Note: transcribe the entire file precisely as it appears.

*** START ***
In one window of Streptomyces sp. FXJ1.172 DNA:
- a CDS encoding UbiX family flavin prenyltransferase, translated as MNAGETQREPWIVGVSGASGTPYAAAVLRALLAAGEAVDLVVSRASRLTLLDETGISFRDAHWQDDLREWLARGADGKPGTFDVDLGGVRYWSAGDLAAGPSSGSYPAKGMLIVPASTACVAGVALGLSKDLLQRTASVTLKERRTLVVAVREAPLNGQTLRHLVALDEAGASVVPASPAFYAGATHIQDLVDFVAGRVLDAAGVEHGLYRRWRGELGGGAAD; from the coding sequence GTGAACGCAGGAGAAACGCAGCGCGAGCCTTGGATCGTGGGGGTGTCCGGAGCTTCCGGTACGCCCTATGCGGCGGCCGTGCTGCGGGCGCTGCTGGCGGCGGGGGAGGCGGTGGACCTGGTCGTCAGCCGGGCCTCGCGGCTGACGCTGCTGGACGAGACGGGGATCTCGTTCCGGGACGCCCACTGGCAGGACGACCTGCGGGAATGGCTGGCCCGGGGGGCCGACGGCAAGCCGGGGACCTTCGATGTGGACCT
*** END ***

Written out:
In one window of Streptomyces sp. FXJ1.172 DNA:
- a CDS encoding UbiX family flavin prenyltransferase, translated as MNAGETQREPWIVGVSGASGTPYAAAVLRALLAAGEAVDLVVSRASRLTLLDETGISFRDAHWQDDLREWLARGADGKPGTFDVDLGGVRYWSAGDLAAGPSSGSYPAKGMLIVPASTACVAGVALGLSKDLLQRTASVTLKERRTLVVAVREAPLNGQTLRHLVALDEAGASVVPASPAFYAGATHIQDLVDFVAGRVLDAAGVEHGLYRRWRGELGGGAAD; from the coding sequence GTGAACGCAGGAGAAACGCAGCGCGAGCCTTGGATCGTGGGGGTGTCCGGAGCTTCCGGTACGCCCTATGCGGCGGCCGTGCTGCGGGCGCTGCTGGCGGCGGGGGAGGCGGTGGACCTGGTCGTCAGCCGGGCCTCGCGGCTGACGCTGCTGGACGAGACGGGGATCTCGTTCCGGGACGCCCACTGGCAGGACGACCTGCGGGAATGGCTGGCCCGGGGGGCCGACGGCAAGCCGGGGACCTTCGATGTGGACCT